Having had a week in Skye cancelled last year, we were half expecting the same again this year, but delighted to be able to travel again and enjoy these beautiful islands.
Earlier in the week I had climbed Sgurr Nan Gillean (not as scary as I had expected!), and the weather looked great for Friday - our final day on Skye. My wife is not the biggest fan of heights and exposure, so I felt that Sgùrr na Banachdich would be a good way to end the week. It would be a new munro for me, which is not difficult when you've only completed four (three on Skye)!
We set off early to Glenbrittle to beat any possible crowds. It was an incredible sight to pass the Fairy Pools at 7.30am and not see a single car there! There was a lot of mist around the peaks, but it was sunny at ground level. We were hopeful of the weather improving. We parked up at the Youth Hostel, where another group had already began their ascent.
The first section of path was already impressive, with plenty of waterfalls and beautiful coloured pools. It always surprises me that the crowds swarm to the Fairy Pools, when there are free, quieter alternatives, all around the Cuillins. Maybe it's best they stay that way
Soon the path branches off to the right. If you miss this path, it does look like there is another option further up. We started to gain a bit of height towards Coir' nan Eich. Sgùrr nan Gobhar doesn't look too far away on your right. We thought about scrambling up it, but as we looked back at it later, it looked almost impossible from this angle! By now, the mist had lifted off the peaks. I wasn't getting too excited, as I could see more clouds coming in behind us.
We decided to stick to the Walkhighlands route, and aimed up the grassy slopes towards An Diallaid. There was a thin layer of snow on the ground by this point, which made the going a little bit more difficult. I had promised my wife that this was a 'no hands' climb, but we both conceded a few times on the slippery stones! Still, An Diallaid was quickly reached and we were greeted with a wonderful view of snow covered Sgùrr a Ghreadaidh.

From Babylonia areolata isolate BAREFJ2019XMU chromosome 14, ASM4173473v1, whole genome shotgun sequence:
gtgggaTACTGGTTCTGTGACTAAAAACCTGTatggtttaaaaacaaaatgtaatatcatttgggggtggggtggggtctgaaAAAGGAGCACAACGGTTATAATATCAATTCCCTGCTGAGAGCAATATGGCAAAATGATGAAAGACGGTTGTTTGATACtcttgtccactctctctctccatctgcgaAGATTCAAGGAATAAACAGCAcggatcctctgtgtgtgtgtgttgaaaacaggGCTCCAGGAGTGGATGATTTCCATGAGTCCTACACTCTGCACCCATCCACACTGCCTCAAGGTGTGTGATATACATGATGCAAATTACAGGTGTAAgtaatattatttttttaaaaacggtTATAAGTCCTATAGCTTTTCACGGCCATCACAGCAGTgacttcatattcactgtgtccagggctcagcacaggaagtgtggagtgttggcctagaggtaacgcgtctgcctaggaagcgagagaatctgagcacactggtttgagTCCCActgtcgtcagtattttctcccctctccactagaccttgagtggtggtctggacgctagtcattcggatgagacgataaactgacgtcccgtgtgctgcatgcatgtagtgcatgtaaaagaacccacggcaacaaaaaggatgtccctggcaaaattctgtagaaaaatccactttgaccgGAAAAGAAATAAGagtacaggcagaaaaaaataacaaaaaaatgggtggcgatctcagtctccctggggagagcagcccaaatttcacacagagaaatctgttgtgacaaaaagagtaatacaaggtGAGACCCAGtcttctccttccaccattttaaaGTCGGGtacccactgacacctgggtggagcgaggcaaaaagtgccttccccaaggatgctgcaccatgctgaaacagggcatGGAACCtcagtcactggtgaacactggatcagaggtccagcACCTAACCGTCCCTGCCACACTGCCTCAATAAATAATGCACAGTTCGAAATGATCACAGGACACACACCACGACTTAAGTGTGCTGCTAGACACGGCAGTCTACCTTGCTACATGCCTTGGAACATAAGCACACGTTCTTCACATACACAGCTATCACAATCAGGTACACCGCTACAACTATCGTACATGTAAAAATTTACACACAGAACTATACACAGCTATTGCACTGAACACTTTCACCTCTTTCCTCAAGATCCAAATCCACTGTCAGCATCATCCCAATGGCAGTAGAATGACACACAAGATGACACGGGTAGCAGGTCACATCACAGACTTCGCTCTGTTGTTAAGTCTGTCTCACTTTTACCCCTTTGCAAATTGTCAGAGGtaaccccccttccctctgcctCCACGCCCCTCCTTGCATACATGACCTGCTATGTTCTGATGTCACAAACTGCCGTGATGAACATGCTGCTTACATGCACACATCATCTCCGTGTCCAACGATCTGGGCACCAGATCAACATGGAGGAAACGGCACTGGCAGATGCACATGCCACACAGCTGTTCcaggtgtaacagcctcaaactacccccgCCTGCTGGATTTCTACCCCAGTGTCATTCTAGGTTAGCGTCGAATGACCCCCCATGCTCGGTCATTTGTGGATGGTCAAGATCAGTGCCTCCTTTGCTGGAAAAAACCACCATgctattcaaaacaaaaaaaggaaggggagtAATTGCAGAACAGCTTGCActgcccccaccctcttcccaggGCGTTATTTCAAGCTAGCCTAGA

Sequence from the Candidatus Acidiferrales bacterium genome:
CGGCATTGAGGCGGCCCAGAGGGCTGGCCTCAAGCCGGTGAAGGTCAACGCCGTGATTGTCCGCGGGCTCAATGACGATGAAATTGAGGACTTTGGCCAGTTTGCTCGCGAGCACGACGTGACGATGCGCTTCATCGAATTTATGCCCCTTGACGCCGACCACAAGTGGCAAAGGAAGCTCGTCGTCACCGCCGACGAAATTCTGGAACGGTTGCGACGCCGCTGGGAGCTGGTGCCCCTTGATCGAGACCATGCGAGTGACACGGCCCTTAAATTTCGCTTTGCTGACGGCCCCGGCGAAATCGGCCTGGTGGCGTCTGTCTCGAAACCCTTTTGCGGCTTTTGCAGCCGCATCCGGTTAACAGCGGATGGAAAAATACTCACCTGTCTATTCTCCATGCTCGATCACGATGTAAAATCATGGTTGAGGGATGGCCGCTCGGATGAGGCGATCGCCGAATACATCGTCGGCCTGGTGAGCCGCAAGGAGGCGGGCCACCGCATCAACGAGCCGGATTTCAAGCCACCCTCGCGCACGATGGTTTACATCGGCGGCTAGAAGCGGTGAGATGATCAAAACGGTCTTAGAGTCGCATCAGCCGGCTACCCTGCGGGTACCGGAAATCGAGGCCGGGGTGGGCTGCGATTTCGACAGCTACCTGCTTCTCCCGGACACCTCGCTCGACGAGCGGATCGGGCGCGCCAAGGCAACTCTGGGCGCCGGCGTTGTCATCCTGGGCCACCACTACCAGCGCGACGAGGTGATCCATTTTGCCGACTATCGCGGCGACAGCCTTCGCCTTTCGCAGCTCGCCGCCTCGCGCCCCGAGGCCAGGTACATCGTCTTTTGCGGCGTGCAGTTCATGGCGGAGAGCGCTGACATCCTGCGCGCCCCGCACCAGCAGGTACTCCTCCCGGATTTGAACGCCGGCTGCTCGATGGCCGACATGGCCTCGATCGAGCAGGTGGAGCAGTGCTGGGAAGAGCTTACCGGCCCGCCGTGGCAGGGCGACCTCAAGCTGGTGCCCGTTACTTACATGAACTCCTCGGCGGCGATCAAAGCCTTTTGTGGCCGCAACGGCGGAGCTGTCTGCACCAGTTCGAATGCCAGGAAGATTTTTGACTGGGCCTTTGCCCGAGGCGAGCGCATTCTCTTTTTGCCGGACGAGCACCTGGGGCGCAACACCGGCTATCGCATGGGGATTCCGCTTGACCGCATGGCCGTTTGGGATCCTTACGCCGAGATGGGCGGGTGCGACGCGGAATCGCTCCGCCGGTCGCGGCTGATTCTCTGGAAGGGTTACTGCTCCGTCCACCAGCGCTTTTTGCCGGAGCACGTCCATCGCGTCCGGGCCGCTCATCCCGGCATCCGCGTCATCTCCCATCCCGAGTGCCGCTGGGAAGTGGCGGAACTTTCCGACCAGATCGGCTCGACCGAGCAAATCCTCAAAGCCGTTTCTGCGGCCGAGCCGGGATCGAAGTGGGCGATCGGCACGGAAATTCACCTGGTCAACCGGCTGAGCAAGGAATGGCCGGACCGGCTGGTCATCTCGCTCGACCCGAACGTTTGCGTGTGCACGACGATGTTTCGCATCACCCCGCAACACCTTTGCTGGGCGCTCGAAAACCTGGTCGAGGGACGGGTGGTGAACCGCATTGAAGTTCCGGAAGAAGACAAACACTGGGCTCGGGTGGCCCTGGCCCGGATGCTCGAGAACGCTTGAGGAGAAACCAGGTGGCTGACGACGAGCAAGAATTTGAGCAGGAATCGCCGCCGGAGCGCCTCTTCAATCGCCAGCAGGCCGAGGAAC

The summit did not seem too far away, so we pressed on. We were unsure if there was a trace of a path up to the summit, as the snow was now a couple of inches deep. We noticed a group of four others not far ahead of us, and decided to follow in the footsteps that they had kindly left for us!
The summit was fast approaching, but not nearly as quickly as the next band of clouds! The view slowly began to disappear in all directions, and the excitement of being at the peak was somewhat eroded by the lack of view and the heavy snow that began to fall.
Glorious sunshine at Glenbrittle beach, but a winter wonderland on the summit!
We had plenty of time, so decided to wait around at the summit to see if the view improved. Every so often we would catch a glimpse, but the mist kept on rolling in. The wife was doing some step aerobics to keep warm, whilst I was pacing up and down the summit, as my poor fingers started to go numb. Then, after about half an hour, the Inn Pinn and Alasdair briefly open up in front of us.
Coriusk made a short cameo
The Stone Chute of Alasdair looking impossible from this angle.
Looking back to Carbost, where we were staying.
Glenbrittle beach, which had been in full sunshine all morning.
Three summits in one!
The clouds rolled in once more and we made our way back down. It was hard to retrace our steps as the fresh snow had partly covered our tracks. About 15 minutes later, all the cloud seemed to lift again and we wished we had stayed just a bit longer.
This time, we descended straight down the scree into the corrie, which seemed like it would have been an easier route on the way up. The pools along the stream looked tempting for a summer dip, but not sure my body could handle it just yet! By now, the car park was completely full and the snow lower down on the hills had completely melted. Another time, I would love to come back to this peak and attempt to tick off its neighbours in the same day. For now, I would highly recommend this walk for anyone who wants an introduction to the Cuillins, but maybe isn't confident with serious scrambling or exposure.
I wish I didn't live so far away from these islands. So long, Skye. You've been amazing as ever.
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Warning Please note that hillwalking when there is snow lying requires an ice-axe, crampons and the knowledge, experience and skill to use them correctly. Summer routes may not be viable or appropriate in winter. See winter information on our skills and safety pages for more information.